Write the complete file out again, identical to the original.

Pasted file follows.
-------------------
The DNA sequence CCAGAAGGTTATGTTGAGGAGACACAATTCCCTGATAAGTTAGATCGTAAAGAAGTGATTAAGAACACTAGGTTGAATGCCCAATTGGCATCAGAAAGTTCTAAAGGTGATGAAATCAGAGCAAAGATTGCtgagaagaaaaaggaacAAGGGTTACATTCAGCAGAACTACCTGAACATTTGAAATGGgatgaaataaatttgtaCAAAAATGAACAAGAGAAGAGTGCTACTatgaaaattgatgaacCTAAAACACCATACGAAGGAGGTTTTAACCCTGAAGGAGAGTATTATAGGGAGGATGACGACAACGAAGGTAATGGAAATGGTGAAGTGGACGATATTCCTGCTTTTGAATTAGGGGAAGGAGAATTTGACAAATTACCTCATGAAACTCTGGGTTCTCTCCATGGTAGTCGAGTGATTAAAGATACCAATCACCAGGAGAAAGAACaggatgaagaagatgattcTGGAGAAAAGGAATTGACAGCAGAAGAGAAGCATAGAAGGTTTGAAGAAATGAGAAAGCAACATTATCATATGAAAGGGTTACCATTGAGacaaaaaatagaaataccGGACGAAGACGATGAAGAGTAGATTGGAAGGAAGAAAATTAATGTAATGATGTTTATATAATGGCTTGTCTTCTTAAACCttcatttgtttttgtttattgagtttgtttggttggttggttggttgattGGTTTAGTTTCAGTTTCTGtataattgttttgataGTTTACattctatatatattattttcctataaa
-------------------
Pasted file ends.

The DNA sequence CCAGAAGGTTATGTTGAGGAGACACAATTCCCTGATAAGTTAGATCGTAAAGAAGTGATTAAGAACACTAGGTTGAATGCCCAATTGGCATCAGAAAGTTCTAAAGGTGATGAAATCAGAGCAAAGATTGCtgagaagaaaaaggaacAAGGGTTACATTCAGCAGAACTACCTGAACATTTGAAATGGgatgaaataaatttgtaCAAAAATGAACAAGAGAAGAGTGCTACTatgaaaattgatgaacCTAAAACACCATACGAAGGAGGTTTTAACCCTGAAGGAGAGTATTATAGGGAGGATGACGACAACGAAGGTAATGGAAATGGTGAAGTGGACGATATTCCTGCTTTTGAATTAGGGGAAGGAGAATTTGACAAATTACCTCATGAAACTCTGGGTTCTCTCCATGGTAGTCGAGTGATTAAAGATACCAATCACCAGGAGAAAGAACaggatgaagaagatgattcTGGAGAAAAGGAATTGACAGCAGAAGAGAAGCATAGAAGGTTTGAAGAAATGAGAAAGCAACATTATCATATGAAAGGGTTACCATTGAGacaaaaaatagaaataccGGACGAAGACGATGAAGAGTAGATTGGAAGGAAGAAAATTAATGTAATGATGTTTATATAATGGCTTGTCTTCTTAAACCttcatttgtttttgtttattgagtttgtttggttggttggttggttgattGGTTTAGTTTCAGTTTCTGtataattgttttgataGTTTACattctatatatattattttcctataaa